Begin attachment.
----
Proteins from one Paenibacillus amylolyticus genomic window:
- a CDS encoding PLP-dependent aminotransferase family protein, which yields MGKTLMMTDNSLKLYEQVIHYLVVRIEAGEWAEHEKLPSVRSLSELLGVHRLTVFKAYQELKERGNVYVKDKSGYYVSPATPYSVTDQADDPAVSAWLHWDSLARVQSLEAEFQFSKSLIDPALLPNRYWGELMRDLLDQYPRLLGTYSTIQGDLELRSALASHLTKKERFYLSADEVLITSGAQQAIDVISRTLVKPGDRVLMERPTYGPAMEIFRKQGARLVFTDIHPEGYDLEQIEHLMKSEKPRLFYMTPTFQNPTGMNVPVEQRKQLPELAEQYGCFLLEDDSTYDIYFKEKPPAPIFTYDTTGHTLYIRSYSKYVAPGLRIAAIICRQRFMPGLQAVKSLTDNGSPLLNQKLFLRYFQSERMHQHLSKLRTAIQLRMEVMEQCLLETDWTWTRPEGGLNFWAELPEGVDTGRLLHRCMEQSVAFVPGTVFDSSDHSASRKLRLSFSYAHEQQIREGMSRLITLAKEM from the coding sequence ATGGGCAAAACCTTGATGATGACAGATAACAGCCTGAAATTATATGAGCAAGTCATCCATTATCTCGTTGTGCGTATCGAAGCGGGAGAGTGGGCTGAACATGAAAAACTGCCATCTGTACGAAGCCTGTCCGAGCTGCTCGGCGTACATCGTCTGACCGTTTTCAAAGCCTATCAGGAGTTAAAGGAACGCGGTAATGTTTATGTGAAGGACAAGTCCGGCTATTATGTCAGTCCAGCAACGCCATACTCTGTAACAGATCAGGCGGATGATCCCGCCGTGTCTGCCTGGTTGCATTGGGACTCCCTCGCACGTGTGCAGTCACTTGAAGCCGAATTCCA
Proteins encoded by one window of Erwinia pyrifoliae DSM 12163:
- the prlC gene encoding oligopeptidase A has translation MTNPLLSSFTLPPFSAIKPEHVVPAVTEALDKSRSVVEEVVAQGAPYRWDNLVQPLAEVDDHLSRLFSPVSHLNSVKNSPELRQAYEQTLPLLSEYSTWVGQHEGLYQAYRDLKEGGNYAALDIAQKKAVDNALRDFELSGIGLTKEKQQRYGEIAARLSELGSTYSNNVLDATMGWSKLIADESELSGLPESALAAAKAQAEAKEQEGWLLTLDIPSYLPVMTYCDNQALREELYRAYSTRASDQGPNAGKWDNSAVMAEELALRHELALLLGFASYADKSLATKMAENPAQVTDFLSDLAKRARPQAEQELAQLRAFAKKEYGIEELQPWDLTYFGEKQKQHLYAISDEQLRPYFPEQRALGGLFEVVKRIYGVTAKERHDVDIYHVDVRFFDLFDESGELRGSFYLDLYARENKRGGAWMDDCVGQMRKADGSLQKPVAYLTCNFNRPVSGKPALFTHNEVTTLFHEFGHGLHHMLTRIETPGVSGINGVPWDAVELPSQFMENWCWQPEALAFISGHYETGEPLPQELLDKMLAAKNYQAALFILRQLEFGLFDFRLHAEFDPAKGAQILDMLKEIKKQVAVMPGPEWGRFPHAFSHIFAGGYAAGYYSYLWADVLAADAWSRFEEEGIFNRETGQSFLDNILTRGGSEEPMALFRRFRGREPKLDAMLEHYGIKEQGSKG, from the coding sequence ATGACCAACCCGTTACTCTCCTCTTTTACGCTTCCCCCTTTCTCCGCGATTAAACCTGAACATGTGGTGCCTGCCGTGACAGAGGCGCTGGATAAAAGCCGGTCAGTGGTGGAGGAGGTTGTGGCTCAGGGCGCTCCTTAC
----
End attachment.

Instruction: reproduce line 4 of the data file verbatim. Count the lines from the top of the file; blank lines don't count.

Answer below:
- the prlC gene encoding oligopeptidase A has translation MTNPLLSSFTLPPFSAIKPEHVVPAVTEALDKSRSVVEEVVAQGAPYRWDNLVQPLAEVDDHLSRLFSPVSHLNSVKNSPELRQAYEQTLPLLSEYSTWVGQHEGLYQAYRDLKEGGNYAALDIAQKKAVDNALRDFELSGIGLTKEKQQRYGEIAARLSELGSTYSNNVLDATMGWSKLIADESELSGLPESALAAAKAQAEAKEQEGWLLTLDIPSYLPVMTYCDNQALREELYRAYSTRASDQGPNAGKWDNSAVMAEELALRHELALLLGFASYADKSLATKMAENPAQVTDFLSDLAKRARPQAEQELAQLRAFAKKEYGIEELQPWDLTYFGEKQKQHLYAISDEQLRPYFPEQRALGGLFEVVKRIYGVTAKERHDVDIYHVDVRFFDLFDESGELRGSFYLDLYARENKRGGAWMDDCVGQMRKADGSLQKPVAYLTCNFNRPVSGKPALFTHNEVTTLFHEFGHGLHHMLTRIETPGVSGINGVPWDAVELPSQFMENWCWQPEALAFISGHYETGEPLPQELLDKMLAAKNYQAALFILRQLEFGLFDFRLHAEFDPAKGAQILDMLKEIKKQVAVMPGPEWGRFPHAFSHIFAGGYAAGYYSYLWADVLAADAWSRFEEEGIFNRETGQSFLDNILTRGGSEEPMALFRRFRGREPKLDAMLEHYGIKEQGSKG, from the coding sequence ATGACCAACCCGTTACTCTCCTCTTTTACGCTTCCCCCTTTCTCCGCGATTAAACCTGAACATGTGGTGCCTGCCGTGACAGAGGCGCTGGATAAAAGCCGGTCAGTGGTGGAGGAGGTTGTGGCTCAGGGCGCTCCTTAC